Policy must also keep pace with developments in immigration. Policy improvement or implementation commonly trails behind events that shed light on some sort of deficiency. Biometric systems, when properly employed, provide a reliable means of identifying individuals who might have illegal intentions, but knowing what to do with those individuals can be just as important. If an individual is caught attempting to enter the United States illegally, are there proper regulations in place that give clear direction on how they should be handled? The answer is sometimes no. For instance, in spring of 2014, children from Central America who illegally entered the United States to unite with parents who had also illegally entered and stayed in the United States were sent to live with those parents rather than being deported. Although the law allows for the children to remain in the United States to protect them rather than deporting them as adults would be, this apparent contradiction caused Judge Andrew S. Haden to state, “The DHS is rewarding criminal conduct instead of enforcing the current laws. More troubling, the DHS is encouraging parents to seriously jeopardize the safety of their children.” 
Lastly, training must also be sufficiently available and implemented to avoid costly mistakes. The best automated biometric systems, progressive strategies and policies put in place can be meaningless if those responsible fail to use the systems in the proper manner or apply appropriate policy accordingly. While biometric systems are becoming more complex and automated, training will need to become more intense and well rounded to guarantee that the data collected is accurate and shared in a timely and efficient manner following the procedures set in place.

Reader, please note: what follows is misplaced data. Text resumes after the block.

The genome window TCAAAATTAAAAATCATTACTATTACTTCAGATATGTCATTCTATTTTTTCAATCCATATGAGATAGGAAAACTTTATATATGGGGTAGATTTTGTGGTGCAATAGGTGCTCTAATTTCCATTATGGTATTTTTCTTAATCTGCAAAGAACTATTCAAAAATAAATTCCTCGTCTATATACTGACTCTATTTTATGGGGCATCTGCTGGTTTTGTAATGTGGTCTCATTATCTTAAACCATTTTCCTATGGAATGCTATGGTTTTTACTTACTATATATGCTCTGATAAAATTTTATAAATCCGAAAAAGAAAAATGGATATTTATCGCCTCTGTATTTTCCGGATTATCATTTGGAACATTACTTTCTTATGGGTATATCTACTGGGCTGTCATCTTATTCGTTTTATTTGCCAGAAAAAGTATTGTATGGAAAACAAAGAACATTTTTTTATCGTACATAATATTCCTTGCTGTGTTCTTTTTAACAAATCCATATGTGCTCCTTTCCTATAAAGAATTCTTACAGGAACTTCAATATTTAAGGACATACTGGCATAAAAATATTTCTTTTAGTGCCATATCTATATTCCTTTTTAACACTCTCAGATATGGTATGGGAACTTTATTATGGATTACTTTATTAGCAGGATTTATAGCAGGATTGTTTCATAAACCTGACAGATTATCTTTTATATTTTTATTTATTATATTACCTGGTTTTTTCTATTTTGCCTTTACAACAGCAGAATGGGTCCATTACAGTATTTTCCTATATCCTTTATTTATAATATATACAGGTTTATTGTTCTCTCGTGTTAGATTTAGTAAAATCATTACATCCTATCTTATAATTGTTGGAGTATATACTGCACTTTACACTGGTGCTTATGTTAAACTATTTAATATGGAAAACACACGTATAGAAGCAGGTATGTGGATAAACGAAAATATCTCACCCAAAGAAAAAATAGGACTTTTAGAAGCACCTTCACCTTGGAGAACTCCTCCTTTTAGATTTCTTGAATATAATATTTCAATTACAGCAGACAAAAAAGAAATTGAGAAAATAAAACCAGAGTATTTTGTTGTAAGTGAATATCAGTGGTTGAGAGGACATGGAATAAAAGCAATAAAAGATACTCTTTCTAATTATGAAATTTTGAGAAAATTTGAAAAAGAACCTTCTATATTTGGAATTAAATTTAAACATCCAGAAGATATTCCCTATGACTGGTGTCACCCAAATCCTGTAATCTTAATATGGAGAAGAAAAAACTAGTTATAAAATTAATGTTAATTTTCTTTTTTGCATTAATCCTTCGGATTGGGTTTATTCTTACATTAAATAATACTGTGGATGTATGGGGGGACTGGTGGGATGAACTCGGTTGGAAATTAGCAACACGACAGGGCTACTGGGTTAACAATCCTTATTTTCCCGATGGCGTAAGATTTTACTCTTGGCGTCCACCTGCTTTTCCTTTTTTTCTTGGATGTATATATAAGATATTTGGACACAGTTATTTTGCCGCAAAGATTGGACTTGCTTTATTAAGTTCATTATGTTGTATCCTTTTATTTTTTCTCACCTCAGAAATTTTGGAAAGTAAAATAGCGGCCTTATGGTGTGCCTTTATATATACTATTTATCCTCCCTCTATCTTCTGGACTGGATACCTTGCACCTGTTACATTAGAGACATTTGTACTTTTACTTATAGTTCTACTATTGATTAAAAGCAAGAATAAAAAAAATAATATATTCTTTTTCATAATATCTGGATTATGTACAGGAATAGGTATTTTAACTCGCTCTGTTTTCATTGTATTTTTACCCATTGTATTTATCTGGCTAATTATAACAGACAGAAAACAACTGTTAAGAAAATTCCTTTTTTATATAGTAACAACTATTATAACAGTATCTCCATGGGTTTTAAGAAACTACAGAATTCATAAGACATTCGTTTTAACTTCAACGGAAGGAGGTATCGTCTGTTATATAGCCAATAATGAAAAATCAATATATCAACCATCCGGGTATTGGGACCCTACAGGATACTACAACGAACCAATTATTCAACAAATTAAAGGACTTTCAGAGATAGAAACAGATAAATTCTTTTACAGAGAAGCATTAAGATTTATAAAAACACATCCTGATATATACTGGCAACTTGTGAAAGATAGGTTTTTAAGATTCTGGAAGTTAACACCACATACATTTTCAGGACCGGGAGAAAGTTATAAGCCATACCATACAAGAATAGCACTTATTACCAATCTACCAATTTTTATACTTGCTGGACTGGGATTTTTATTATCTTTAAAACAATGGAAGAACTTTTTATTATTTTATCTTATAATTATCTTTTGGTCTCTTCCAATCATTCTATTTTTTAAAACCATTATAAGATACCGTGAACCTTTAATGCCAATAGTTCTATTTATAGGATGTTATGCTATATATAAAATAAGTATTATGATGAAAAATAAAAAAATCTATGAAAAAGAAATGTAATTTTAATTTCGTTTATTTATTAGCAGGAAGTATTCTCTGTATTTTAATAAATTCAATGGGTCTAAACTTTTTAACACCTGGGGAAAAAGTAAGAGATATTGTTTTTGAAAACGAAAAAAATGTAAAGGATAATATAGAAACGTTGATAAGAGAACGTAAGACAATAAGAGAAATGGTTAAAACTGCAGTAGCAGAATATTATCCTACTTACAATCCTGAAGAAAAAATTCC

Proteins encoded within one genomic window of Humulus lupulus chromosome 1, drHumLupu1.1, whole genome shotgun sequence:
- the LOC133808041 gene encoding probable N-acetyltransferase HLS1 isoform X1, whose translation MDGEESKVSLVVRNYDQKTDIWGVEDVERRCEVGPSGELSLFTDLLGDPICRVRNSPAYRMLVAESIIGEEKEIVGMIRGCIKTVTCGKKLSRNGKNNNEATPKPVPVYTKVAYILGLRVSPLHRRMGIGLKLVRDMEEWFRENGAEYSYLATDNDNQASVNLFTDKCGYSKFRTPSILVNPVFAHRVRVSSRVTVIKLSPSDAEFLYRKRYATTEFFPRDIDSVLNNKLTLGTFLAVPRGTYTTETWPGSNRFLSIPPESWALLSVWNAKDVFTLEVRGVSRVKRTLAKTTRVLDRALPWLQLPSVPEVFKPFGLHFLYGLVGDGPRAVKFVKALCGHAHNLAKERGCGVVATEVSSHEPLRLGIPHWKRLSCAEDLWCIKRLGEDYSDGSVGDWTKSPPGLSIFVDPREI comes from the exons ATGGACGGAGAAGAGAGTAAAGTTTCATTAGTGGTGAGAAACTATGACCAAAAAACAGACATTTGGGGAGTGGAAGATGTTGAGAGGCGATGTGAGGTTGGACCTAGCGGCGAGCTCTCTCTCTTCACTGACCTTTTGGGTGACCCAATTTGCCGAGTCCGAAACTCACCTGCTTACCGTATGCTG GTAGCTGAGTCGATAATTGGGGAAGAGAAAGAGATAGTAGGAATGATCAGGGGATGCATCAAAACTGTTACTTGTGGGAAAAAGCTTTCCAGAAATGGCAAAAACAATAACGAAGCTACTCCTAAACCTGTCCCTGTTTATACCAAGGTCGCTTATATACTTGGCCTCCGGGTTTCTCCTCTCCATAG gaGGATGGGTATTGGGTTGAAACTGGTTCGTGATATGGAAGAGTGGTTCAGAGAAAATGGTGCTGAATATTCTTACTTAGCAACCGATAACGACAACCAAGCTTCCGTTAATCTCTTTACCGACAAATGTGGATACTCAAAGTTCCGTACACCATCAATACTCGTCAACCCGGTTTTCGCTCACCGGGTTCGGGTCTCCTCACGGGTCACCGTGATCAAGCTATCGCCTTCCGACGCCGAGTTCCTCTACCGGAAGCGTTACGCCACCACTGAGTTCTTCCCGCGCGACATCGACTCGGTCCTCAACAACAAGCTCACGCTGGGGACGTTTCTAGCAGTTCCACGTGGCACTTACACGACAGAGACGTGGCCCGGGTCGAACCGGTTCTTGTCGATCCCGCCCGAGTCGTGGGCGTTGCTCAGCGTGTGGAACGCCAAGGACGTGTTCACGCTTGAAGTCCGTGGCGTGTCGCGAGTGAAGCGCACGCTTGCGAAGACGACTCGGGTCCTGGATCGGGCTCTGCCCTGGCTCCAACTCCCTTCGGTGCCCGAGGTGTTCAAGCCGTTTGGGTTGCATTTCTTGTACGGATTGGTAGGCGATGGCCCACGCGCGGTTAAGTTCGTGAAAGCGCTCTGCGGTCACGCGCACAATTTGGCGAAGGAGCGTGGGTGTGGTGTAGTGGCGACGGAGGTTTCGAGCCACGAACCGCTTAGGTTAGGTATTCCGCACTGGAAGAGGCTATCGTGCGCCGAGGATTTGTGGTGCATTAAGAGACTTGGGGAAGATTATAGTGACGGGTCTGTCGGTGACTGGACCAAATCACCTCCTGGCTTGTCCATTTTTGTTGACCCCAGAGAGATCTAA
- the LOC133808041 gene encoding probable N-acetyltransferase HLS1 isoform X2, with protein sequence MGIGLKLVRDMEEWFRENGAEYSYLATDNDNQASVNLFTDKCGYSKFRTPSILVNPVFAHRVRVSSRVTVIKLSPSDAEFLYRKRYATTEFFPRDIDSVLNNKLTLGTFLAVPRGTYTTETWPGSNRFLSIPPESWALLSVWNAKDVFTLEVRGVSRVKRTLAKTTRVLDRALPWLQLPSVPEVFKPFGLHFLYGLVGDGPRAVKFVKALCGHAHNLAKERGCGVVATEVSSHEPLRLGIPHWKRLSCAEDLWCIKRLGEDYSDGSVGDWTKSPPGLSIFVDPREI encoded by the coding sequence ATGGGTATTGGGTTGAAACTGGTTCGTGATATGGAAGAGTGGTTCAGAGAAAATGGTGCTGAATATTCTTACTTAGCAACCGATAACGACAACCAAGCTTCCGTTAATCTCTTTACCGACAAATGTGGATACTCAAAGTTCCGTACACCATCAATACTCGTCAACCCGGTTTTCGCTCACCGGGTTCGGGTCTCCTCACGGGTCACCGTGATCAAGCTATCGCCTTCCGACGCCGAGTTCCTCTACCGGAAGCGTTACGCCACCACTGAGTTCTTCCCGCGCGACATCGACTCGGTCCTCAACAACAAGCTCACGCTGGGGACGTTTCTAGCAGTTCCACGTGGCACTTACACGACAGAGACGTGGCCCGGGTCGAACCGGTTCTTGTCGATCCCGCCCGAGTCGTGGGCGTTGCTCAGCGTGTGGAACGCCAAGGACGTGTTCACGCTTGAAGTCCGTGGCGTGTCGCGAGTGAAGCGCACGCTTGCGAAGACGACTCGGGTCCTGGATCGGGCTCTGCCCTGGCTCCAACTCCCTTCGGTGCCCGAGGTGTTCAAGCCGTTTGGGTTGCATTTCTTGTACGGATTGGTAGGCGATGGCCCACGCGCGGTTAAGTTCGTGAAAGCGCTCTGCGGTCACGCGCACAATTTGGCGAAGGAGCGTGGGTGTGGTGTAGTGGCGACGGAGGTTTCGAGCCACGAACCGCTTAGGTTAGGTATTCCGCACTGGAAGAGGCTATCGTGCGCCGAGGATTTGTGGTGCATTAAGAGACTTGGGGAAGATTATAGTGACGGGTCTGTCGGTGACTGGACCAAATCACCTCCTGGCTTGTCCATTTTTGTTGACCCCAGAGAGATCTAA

Though challenges with immigration systems and enforcement will always remain and change with the times, biometric systems will continue to evolve to help mitigate and anticipate many of the difficulties. Once established, identity dominance in the field of immigration will allow for even greater accuracy of recognition, documentation and enforcement of the law. These efforts will offer the greatest amount of protection to citizens, while ensuring that immigrants and visitors are treated fairly.
About the Author:
Mr. Christopher Daub is a biometrics subject matter expert who worked for Northrop Grumman Corporation as a business development representative and analyst. He has seven years of military and private industry experience in military intelligence. Prior to his current position, Mr. Daub spent four years at the National Ground Intelligence Center in Charlottesville, VA as a drilling reservist and contracting subject matter expert on IEDs and biometrics analysis. He holds a B.A. in Political Science from Indiana University – Bloomington.